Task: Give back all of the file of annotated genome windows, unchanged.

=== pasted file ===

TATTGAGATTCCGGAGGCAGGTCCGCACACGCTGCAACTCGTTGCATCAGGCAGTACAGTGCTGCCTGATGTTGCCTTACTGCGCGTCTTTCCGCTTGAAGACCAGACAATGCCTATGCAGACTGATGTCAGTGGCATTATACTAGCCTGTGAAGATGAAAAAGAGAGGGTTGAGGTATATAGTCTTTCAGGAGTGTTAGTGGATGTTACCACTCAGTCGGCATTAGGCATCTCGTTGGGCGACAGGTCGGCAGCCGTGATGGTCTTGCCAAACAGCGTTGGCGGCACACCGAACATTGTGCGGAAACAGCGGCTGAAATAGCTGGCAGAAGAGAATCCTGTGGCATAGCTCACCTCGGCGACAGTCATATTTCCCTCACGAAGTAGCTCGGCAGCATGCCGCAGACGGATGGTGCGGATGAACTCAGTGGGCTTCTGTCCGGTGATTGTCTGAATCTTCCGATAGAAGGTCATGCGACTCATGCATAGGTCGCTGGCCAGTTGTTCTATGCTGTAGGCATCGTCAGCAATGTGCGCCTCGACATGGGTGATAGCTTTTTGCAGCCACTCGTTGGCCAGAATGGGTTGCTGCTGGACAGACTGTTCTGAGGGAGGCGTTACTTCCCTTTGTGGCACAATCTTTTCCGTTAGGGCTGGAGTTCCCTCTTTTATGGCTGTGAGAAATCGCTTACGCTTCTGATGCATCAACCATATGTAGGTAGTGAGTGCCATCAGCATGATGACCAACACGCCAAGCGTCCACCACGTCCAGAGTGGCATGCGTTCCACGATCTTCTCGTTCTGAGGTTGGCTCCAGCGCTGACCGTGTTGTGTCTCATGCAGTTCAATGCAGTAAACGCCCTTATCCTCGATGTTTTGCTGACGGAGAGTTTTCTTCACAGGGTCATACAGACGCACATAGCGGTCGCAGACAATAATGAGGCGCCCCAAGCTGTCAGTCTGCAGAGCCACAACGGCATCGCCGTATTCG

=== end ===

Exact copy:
TATTGAGATTCCGGAGGCAGGTCCGCACACGCTGCAACTCGTTGCATCAGGCAGTACAGTGCTGCCTGATGTTGCCTTACTGCGCGTCTTTCCGCTTGAAGACCAGACAATGCCTATGCAGACTGATGTCAGTGGCATTATACTAGCCTGTGAAGATGAAAAAGAGAGGGTTGAGGTATATAGTCTTTCAGGAGTGTTAGTGGATGTTACCACTCAGTCGGCATTAGGCATCTCGTTGGGCGACAGGTCGGCAGCCGTGATGGTCTTGCCAAACAGCGTTGGCGGCACACCGAACATTGTGCGGAAACAGCGGCTGAAATAGCTGGCAGAAGAGAATCCTGTGGCATAGCTCACCTCGGCGACAGTCATATTTCCCTCACGAAGTAGCTCGGCAGCATGCCGCAGACGGATGGTGCGGATGAACTCAGTGGGCTTCTGTCCGGTGATTGTCTGAATCTTCCGATAGAAGGTCATGCGACTCATGCATAGGTCGCTGGCCAGTTGTTCTATGCTGTAGGCATCGTCAGCAATGTGCGCCTCGACATGGGTGATAGCTTTTTGCAGCCACTCGTTGGCCAGAATGGGTTGCTGCTGGACAGACTGTTCTGAGGGAGGCGTTACTTCCCTTTGTGGCACAATCTTTTCCGTTAGGGCTGGAGTTCCCTCTTTTATGGCTGTGAGAAATCGCTTACGCTTCTGATGCATCAACCATATGTAGGTAGTGAGTGCCATCAGCATGATGACCAACACGCCAAGCGTCCACCACGTCCAGAGTGGCATGCGTTCCACGATCTTCTCGTTCTGAGGTTGGCTCCAGCGCTGACCGTGTTGTGTCTCATGCAGTTCAATGCAGTAAACGCCCTTATCCTCGATGTTTTGCTGACGGAGAGTTTTCTTCACAGGGTCATACAGACGCACATAGCGGTCGCAGACAATAATGAGGCGCCCCAAGCTGTCAGTCTGCAGAGCCACAACGGCATCGCCGTATTCG